Artist’s studios can also be collective spaces. Artists such as Barbara Hepworth and Henry Moore, who had a prolific career with printmaking, were frequent visitors of the Curwen Press Studio in London.  The studio was the focal point of print creators and makers in London in the 20th century. Very quickly, it became the centre of culture and art among all artists in London, with the studio becoming space where artists were given the opportunity of learning about printmaking techniques under the guidance of skilled experts.

Here great artists like Barbara Hepworth and Henry Moore had the chance to acquire the skills of printmaking and create the many of their renowned prints.

Click here, or on any of the artist images to see all the available prints in our Mayfair Gallery

Shapero Rare Books COVID-19 Response

An Update from 32 Saint George Street

As measures to slow the pace of COVID-19 within the United Kingdom are brought into place, please be assured that Shapero Rare Books are prioritising the health and safety of both our staff and our customers.

From Tuesday 17th March, 2020 our Bookshop and Gallery at 32 St George Street, will be open by appointment for business and we would ask anyone planning a visit to telephone 020-7493 0876 or email beforehand.

Whilst we will have a skeleton staff at the Bookshop, many of our booksellers and gallery staff will be working from home for the foreseeable future and we will be forwarding calls to them from 32 St George Street, however the whole team will be available by email as usual.

In the meantime, we have taken the precaution of cancelling planned Bookshop events and Gallery openings until the beginning of May.  This will include the launch of the Jon Wealleans show ‘Postcards’ which will now take place later in the year.

Whilst COVID-19 presents an enormous challenge to everyone around the globe, we would like to assure you that the Scholium Group of Companies, including Shapero Rare Books, will endeavour to provide the same level of service as you have come to expect.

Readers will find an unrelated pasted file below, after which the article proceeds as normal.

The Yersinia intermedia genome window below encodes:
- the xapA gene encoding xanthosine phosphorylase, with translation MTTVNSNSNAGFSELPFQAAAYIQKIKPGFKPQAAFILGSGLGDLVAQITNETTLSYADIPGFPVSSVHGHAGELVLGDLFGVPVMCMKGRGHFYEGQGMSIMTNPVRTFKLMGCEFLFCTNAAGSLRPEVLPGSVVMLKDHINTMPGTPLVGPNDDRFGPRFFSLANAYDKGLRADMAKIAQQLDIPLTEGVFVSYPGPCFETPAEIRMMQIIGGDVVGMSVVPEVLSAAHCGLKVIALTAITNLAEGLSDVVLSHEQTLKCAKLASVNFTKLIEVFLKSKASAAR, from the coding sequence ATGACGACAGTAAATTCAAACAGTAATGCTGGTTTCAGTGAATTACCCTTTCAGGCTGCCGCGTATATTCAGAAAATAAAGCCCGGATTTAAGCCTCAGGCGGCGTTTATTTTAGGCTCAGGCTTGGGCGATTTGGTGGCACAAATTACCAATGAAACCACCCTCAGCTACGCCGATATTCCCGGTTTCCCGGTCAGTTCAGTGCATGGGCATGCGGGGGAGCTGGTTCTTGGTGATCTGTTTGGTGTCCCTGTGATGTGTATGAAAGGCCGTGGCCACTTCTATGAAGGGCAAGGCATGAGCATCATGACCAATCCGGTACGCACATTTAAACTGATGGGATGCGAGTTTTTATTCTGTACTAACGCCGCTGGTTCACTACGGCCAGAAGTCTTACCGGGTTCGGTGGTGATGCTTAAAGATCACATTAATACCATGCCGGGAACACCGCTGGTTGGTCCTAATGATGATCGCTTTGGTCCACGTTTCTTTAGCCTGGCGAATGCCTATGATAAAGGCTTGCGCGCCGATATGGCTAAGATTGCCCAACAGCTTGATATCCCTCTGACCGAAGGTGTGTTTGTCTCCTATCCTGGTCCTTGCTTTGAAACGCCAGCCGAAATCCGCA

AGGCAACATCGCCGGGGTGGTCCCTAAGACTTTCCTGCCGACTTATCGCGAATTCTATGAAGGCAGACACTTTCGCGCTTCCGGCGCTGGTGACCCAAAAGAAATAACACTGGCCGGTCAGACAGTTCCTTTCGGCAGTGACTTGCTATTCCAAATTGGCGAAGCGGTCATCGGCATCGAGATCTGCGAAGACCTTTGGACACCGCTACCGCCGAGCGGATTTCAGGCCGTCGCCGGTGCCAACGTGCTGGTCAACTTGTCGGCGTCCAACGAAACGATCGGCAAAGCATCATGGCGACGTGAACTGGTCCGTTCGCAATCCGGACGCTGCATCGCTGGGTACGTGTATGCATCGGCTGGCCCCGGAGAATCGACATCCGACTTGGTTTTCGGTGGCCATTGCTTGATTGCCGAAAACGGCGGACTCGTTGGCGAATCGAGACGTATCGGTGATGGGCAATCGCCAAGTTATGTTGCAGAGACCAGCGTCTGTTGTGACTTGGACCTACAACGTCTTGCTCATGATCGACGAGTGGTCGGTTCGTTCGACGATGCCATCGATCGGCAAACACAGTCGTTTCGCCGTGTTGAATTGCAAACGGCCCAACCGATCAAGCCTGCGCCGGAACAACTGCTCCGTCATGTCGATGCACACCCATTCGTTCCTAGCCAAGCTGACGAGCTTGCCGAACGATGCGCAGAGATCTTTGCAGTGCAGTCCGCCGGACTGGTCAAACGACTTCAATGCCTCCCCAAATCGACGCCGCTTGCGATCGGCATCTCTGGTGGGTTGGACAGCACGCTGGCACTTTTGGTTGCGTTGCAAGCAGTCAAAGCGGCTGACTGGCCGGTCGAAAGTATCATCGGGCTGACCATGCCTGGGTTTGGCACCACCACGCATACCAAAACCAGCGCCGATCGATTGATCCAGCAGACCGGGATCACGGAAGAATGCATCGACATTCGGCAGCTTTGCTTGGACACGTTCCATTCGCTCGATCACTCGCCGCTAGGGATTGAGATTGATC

The Best Exhibitions & Events in November 2019

The nights are getting longer and the mercury is sinking lower, but there’s no excuse to stay at home this November. The Shapero team have picked the best exhibitions and events for November 2019 both in London and further afield.

Egyptian treasures, surrealist photography, book fairs and more make the cut in the first of our monthly round ups of the best in culture.

What: Marie-Antoinette: Metamorphoses of an Image

When: Ongoing until 26th January 2020

Where: Conciergerie, Paris

Only a handful of historic figures have been the subject of such an abundance of representations.  Marie-Antoinette is one of these, both during her lifetime and more notably after her death.  Even today, this queen-turned-icon is still a key emblem in popular culture.

The exhibition illustrates the many representations of her through almost 200 works, artefacts, heritage and contemporary archives, never-before-seen interviews, film extracts and more.

What: The ABA Chelsea Rare Book Fair 2019

When: 1st - 2nd November

Where: Chelsea Old Town Hall

Held each autumn in the beautiful and historic Chelsea Old Town Hall, this 29th edition of the Fair brings together more than 80 exhibitors from all round the world, including Shapero Rare Books, Stand 43.

For those of you who plan their Christmas shopping in advance (as opposed to the mad dash many do come Christmas eve), this is the perfect place to find the perfect present for the bibliophile in your life!

What: TUTANKHAMUN: Treasures of the Golden Pharaoh

When: 2nd November - 3rd May 2020

Where: Saatchi Gallery

The third stop in a record-breaking global tour that has seen both Paris and Los Angeles play host to the boy pharaoh.  In LA the exhibition was among the most successful in the history of the California Science Centre, while in Paris it became France's most attended exhibition of all time with over 1.4 million visitors!

Commemorating the 100th anniversary of the discovery of Tutankhamun's tomb, it will be the final chance for Londoners to see these glittering world heritage artefacts before they return to Egypt forever.

Exploring the life of King Tutankhamun, and the history of the discovery that captivated the world, there are more than 150 authentic pieces from the tomb, 60 of which are travelling outside of Egypt for the first time.

What: Marvellous and Mischievous: Literature's Young Rebels

When: 8th November – 1st March 2020

Where: The British Library

A free, family-friendly exhibition exploring rebels in classic children’s literature.

Roald Dahl's handwritten drafts of Matilda sit alongside Quentin Blake's iconic illustrations, as well as other enduring classics from The Secret Garden to Where the Wild Things Are.